October 17, 2018

A flock of 30-some sheep will keep the grass trimmed throughout the 14-acre solar array starting ... A flock of 30-some sheep will keep the grass trimmed throughout the 14-acre solar array starting in April 2019. These sheep were on hand, especially for Wednesday's event.Susquehanna University officially “flipped the switch” on its 3.9 MW DC solar array that supplies 30 percent of the university’s electricity needs—the largest university-sponsored solar array in Pennsylvania.

Sheep to Shear Grass, Weeds

Campus and community members flocked to the event for the unveiling of a few representative lamby “lawn mowers” that will help maintain the grass and weeds around the array—a small flock of sheep from Owens Farm, Sunbury.

The sheep wool help maintain the efficiency of the array by ensuring that grass and weeds won’t grow higher than the panels, which would create sun-blocking shade. Susquehanna President Jonathan D. Green called the sheep, “the most environmentally responsible lawn-mowing team of any college or university.”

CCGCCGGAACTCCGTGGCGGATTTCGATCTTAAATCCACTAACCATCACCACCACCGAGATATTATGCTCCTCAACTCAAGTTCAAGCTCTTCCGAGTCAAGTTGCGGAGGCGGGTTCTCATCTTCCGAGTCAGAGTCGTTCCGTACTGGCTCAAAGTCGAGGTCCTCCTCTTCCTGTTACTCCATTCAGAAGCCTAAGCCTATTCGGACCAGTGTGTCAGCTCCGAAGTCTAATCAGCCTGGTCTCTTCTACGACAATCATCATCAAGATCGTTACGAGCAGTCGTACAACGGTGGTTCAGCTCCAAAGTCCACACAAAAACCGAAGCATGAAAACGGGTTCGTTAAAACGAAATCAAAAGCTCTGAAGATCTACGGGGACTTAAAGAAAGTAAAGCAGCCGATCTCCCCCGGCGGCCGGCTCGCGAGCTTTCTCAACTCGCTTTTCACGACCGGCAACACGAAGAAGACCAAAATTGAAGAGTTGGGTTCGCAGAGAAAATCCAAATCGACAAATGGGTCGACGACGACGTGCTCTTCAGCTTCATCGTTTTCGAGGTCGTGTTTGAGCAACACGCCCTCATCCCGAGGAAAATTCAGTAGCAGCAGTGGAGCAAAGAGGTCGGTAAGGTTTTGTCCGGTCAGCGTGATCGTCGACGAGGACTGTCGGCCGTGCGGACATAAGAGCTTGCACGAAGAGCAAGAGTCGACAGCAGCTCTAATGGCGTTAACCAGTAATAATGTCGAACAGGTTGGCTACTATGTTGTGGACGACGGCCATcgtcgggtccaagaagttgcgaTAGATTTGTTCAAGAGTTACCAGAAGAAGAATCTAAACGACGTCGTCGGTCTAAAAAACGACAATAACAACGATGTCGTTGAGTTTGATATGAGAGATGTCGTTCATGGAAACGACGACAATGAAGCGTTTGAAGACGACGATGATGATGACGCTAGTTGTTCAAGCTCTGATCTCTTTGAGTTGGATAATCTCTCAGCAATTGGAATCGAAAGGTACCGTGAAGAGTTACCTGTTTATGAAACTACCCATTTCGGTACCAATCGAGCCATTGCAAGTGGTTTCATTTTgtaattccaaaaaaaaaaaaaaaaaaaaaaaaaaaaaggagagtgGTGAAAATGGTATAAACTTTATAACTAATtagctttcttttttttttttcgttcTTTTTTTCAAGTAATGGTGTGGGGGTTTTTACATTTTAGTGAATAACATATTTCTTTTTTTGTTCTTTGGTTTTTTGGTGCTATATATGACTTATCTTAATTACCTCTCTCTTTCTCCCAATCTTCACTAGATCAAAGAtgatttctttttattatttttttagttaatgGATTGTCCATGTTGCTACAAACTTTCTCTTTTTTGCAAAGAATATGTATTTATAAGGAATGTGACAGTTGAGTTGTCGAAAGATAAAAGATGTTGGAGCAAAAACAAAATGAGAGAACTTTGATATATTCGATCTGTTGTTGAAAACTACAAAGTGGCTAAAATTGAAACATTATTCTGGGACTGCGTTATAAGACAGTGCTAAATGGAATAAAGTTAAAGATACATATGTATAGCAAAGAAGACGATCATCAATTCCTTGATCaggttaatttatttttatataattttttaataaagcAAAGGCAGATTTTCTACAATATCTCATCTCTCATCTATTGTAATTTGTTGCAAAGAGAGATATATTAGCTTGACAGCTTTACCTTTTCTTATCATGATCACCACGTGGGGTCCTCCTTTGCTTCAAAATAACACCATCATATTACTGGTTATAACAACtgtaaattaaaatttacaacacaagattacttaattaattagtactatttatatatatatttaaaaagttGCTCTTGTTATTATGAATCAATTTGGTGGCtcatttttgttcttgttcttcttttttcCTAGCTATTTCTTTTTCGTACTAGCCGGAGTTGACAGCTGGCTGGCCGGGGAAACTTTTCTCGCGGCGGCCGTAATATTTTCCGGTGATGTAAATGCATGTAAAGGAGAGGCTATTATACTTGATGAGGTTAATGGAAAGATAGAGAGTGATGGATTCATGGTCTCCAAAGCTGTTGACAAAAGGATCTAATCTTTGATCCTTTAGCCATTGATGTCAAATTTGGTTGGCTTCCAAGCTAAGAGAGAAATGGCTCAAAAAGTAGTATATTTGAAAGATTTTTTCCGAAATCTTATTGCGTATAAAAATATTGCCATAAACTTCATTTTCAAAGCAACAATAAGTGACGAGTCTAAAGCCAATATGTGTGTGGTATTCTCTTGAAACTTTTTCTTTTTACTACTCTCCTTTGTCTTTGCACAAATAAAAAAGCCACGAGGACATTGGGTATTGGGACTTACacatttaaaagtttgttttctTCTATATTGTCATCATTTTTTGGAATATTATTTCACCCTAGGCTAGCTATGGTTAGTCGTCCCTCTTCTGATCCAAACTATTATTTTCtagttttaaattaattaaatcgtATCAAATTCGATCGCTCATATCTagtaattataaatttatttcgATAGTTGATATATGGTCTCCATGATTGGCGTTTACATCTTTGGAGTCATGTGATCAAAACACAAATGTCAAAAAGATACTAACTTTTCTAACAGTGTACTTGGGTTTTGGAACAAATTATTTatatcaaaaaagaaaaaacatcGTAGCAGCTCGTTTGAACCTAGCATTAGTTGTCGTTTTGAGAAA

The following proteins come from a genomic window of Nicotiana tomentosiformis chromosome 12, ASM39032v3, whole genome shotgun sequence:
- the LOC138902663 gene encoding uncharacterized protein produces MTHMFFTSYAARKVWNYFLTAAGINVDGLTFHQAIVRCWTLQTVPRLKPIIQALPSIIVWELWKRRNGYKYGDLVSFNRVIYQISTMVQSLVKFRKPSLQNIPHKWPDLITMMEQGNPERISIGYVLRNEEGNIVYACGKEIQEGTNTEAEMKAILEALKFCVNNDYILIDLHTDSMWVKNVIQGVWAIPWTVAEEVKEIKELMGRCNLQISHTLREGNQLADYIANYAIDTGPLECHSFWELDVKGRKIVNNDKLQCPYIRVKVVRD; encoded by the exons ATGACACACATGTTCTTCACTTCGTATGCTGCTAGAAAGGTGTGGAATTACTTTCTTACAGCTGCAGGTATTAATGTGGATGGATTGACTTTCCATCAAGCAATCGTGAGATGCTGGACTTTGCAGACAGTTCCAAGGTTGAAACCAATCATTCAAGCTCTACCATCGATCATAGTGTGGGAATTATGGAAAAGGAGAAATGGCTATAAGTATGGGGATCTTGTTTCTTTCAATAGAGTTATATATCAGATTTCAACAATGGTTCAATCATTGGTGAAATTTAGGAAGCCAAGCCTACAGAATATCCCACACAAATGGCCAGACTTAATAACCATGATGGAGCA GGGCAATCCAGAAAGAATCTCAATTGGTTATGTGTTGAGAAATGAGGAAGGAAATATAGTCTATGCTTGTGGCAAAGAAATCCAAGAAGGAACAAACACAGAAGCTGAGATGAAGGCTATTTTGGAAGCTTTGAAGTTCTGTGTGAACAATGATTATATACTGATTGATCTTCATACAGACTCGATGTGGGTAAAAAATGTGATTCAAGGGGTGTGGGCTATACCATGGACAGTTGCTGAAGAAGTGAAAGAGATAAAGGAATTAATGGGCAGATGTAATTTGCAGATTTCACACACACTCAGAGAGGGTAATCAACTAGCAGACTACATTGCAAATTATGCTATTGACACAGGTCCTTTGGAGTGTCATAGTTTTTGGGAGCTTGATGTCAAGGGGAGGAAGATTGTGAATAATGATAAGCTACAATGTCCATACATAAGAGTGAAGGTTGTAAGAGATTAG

The fleecy flock of 30-some sheep will begin their work at the array in April 2019.

The solar initiative is a partnership with WGL Energy Systems, which has more than 200 MW of distributed generation projects installed or under contract across 20 states and the District of Columbia. WGL owns and operates the facility under a 25-year power purchase agreement (PPA), and Susquehanna purchases electricity from WGL. SGC Power, a Maryland-based company, served as co-developer on the project and provided design and construction services.

Wednesday’s event capped months of sustainability recognitions for Susquehanna.

Michael Coyne, vice president for finance and administration and co-chief operating officer at Susquehanna, highlighted the university’s great strides.

“In nine years, we have gone from the Sierra Club’s list of ‘Schools Who Burn Coal’ to the Sierra Club’s list of ‘Cool Schools.’ It hasn’t been easy … but as the warnings about climate change have reached a new level of alarm, all that work has proven worth the effort,” Coyne said. “To shed some light—pun intended—this solar field isn’t our final destination; it’s a milestone along the way to the university being a carbon-neutral campus.”

Other speakers at Wednesday’s event included Richard Walsh, program lead, clean energy solutions, WGL Energy; and Michael Walsh, deputy secretary for administration, state Department of Conservation and Natural Resources.